Cubase’s Track Lanes system is great for speedy comping, but Track Versions brings plenty more to the party...
In previous workshops, I took you through the process for recording, and ‘comping’ both lead vocals (SOS August 2011) and multi-track drum recordings (SOS February 2012) using Cubase’s Track Lanes facility. But Cubase 7.5 introduced a feature called Track Versions, which our reviewer Mark Wherry likened very favourably to Pro Tools’ Playlists. It makes the recording and management of multiple takes from a multiple microphone configuration much more efficient in some scenarios. Yet both Track Lanes and the newer Track Versions have their uses.
Whether working with MIDI or audio, if you’re dealing with a single performer and working on a single section of a song at a time (an individual verse, chorus or solo), the Track Lanes approach has its merits. The most obvious advantage is that, in cycle record mode, new lanes are created automatically. You can, therefore, let the performer cycle through the song section a number of times without interrupting the artist or any need to start and stop the recording between takes. And, as described in the August 2011 column, comping something like a lead vocal from a set of lanes is a perfectly manageable task.
Track Versions, on the other hand, doesn’t generate new versions in cycle recording mode automatically. Instead, if you want to record a new take, you must create a new (initially blank) ‘version’ prior to recording. This makes it more suitable for use with longer takes — perhaps capturing a number of whole performances from start to finish, from which you intend to comp the perfect version.
When working with a multi-mic recording, particularly when you have lots of mics and lots of takes, I find Track Versions easier to work with in the Project window. Instead of having multiple lanes spread across multiple tracks, you see a much tidier ‘one Track Version at a time’ display. While you can still easily move between the different versions, and edit sections from them into a ‘master’ take, the more compact display format is less likely to leave you lost in an endless stream of takes and tracks.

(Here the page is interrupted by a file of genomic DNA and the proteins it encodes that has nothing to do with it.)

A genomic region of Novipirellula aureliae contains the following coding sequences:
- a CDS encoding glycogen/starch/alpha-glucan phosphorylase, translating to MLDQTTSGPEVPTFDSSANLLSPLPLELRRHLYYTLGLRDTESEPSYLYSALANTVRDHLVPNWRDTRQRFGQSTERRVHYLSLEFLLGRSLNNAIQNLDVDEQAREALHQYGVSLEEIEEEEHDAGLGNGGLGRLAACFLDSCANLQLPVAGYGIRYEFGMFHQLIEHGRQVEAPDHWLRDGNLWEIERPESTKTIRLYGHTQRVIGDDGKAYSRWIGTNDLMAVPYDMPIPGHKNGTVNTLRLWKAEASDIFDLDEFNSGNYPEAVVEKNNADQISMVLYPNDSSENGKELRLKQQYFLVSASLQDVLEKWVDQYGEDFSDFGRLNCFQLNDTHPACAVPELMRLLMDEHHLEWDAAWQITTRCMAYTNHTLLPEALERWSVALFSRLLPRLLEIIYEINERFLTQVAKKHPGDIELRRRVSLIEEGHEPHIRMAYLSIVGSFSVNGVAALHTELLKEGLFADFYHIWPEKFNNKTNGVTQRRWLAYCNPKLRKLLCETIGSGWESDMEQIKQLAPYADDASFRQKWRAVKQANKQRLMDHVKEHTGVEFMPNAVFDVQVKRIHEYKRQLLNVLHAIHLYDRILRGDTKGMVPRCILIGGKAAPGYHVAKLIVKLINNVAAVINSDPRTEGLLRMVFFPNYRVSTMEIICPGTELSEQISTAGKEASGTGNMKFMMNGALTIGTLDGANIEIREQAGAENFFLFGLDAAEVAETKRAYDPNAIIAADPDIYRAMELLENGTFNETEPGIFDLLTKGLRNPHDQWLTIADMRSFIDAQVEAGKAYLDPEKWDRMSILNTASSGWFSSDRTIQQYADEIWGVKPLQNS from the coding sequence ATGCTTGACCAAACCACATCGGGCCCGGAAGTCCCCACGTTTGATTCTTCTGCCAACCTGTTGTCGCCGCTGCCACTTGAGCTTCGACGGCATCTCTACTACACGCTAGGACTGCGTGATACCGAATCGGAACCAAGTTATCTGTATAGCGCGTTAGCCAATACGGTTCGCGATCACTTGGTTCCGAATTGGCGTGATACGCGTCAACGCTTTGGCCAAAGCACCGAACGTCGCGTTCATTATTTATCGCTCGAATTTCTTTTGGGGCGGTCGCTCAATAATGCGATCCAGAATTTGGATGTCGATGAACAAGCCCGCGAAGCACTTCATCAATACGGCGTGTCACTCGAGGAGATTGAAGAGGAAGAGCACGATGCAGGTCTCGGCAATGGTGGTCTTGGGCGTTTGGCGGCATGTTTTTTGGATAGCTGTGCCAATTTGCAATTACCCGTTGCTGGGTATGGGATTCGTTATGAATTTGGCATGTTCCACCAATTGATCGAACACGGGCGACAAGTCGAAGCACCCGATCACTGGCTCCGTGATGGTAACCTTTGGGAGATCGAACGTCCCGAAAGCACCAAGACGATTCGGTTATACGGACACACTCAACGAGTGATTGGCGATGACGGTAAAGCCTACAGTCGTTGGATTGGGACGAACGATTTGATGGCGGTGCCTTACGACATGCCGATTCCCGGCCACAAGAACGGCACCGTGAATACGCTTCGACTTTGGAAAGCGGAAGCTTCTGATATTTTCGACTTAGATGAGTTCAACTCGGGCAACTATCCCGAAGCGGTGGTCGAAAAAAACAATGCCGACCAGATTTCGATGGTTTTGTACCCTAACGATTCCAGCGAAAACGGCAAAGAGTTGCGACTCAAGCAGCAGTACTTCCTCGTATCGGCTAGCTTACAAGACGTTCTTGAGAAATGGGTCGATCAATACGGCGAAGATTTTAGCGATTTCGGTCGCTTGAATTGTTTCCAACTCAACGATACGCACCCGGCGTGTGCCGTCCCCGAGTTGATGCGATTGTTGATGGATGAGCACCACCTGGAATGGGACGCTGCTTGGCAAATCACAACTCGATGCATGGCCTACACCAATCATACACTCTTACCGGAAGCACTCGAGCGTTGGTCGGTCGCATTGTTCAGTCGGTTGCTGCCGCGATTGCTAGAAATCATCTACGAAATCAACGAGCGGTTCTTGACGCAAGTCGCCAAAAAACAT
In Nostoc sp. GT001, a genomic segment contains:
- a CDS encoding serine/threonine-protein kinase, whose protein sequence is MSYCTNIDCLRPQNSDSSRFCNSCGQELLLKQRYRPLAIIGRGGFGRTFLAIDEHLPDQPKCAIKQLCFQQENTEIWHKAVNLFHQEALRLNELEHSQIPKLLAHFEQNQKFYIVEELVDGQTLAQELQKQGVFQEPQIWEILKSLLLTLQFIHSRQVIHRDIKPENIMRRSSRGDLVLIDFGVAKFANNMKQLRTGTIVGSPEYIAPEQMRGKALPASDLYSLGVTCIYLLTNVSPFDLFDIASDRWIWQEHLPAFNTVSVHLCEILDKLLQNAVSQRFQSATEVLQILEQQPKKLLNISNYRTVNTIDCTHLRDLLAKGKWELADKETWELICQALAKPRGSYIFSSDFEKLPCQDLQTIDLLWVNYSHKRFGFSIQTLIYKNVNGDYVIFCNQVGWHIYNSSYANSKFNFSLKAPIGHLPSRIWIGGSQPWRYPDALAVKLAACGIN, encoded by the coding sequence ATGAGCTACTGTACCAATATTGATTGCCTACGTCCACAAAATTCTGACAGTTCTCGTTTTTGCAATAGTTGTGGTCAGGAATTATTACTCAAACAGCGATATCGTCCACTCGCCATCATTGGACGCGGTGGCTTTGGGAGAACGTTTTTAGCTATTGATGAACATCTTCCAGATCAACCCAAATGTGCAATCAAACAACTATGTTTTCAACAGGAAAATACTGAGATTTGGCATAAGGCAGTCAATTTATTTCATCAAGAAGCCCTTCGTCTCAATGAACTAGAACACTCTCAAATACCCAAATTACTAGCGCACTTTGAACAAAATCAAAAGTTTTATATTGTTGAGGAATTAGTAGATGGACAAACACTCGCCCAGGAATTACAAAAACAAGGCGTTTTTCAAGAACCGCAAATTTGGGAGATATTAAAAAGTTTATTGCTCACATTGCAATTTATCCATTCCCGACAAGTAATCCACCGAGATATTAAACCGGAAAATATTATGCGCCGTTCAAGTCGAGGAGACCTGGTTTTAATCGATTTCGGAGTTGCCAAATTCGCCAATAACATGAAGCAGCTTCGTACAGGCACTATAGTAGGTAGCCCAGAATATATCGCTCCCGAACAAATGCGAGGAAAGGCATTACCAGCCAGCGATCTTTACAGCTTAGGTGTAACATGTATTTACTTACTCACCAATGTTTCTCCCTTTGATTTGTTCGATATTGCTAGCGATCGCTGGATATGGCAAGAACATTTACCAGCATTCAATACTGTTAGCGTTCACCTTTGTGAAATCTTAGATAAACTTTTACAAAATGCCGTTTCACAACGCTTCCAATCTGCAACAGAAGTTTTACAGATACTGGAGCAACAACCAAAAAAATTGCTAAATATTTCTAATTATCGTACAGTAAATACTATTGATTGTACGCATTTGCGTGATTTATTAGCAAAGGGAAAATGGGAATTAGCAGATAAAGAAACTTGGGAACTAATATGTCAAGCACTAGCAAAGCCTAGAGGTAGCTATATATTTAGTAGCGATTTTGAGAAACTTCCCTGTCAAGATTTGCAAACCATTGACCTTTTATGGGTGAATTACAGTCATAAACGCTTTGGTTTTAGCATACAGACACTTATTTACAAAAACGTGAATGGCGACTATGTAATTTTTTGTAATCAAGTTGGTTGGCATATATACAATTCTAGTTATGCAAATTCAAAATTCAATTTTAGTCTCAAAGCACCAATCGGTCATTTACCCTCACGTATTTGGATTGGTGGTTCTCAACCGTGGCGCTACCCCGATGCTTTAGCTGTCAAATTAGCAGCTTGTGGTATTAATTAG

Let’s walk through a multi-miked acoustic drum kit example and see how you’d use Track Versions for this. There are two key phases: first, recording the various takes, then building your ‘comp’ from those takes.
The first part of the process is to capture your various takes on a number of audio tracks. This can be broken down into a number of simple steps:
1. Create the required number of audio tracks for the microphone configuration that you’re using, and configure your hardware audio inputs accordingly.
2. Place all these tracks in a Folder track and enable Group Editing for that folder (using the button with the two horizontal lines that turns orange once enabled).